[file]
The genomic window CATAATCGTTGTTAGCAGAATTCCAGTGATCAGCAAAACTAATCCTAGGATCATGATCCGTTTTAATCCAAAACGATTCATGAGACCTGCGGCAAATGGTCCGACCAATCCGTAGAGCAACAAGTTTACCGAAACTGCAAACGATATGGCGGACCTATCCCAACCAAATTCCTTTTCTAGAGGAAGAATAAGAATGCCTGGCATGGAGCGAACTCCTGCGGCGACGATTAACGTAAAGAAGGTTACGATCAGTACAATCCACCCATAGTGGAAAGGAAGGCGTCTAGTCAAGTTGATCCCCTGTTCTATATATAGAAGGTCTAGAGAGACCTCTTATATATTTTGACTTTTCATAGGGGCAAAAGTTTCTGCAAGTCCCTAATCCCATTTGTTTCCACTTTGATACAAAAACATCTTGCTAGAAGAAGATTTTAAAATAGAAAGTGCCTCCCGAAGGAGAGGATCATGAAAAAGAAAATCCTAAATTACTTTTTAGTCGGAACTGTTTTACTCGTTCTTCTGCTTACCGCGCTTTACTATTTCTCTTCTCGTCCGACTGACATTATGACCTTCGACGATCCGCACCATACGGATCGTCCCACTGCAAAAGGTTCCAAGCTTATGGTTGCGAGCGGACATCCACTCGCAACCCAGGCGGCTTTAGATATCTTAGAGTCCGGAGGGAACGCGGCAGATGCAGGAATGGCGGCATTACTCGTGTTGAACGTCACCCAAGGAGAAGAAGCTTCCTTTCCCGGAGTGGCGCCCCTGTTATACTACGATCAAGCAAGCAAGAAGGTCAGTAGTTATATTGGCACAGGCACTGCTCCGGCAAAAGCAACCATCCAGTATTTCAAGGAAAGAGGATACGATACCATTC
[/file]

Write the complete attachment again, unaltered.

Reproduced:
The genomic window CATAATCGTTGTTAGCAGAATTCCAGTGATCAGCAAAACTAATCCTAGGATCATGATCCGTTTTAATCCAAAACGATTCATGAGACCTGCGGCAAATGGTCCGACCAATCCGTAGAGCAACAAGTTTACCGAAACTGCAAACGATATGGCGGACCTATCCCAACCAAATTCCTTTTCTAGAGGAAGAATAAGAATGCCTGGCATGGAGCGAACTCCTGCGGCGACGATTAACGTAAAGAAGGTTACGATCAGTACAATCCACCCATAGTGGAAAGGAAGGCGTCTAGTCAAGTTGATCCCCTGTTCTATATATAGAAGGTCTAGAGAGACCTCTTATATATTTTGACTTTTCATAGGGGCAAAAGTTTCTGCAAGTCCCTAATCCCATTTGTTTCCACTTTGATACAAAAACATCTTGCTAGAAGAAGATTTTAAAATAGAAAGTGCCTCCCGAAGGAGAGGATCATGAAAAAGAAAATCCTAAATTACTTTTTAGTCGGAACTGTTTTACTCGTTCTTCTGCTTACCGCGCTTTACTATTTCTCTTCTCGTCCGACTGACATTATGACCTTCGACGATCCGCACCATACGGATCGTCCCACTGCAAAAGGTTCCAAGCTTATGGTTGCGAGCGGACATCCACTCGCAACCCAGGCGGCTTTAGATATCTTAGAGTCCGGAGGGAACGCGGCAGATGCAGGAATGGCGGCATTACTCGTGTTGAACGTCACCCAAGGAGAAGAAGCTTCCTTTCCCGGAGTGGCGCCCCTGTTATACTACGATCAAGCAAGCAAGAAGGTCAGTAGTTATATTGGCACAGGCACTGCTCCGGCAAAAGCAACCATCCAGTATTTCAAGGAAAGAGGATACGATACCATTC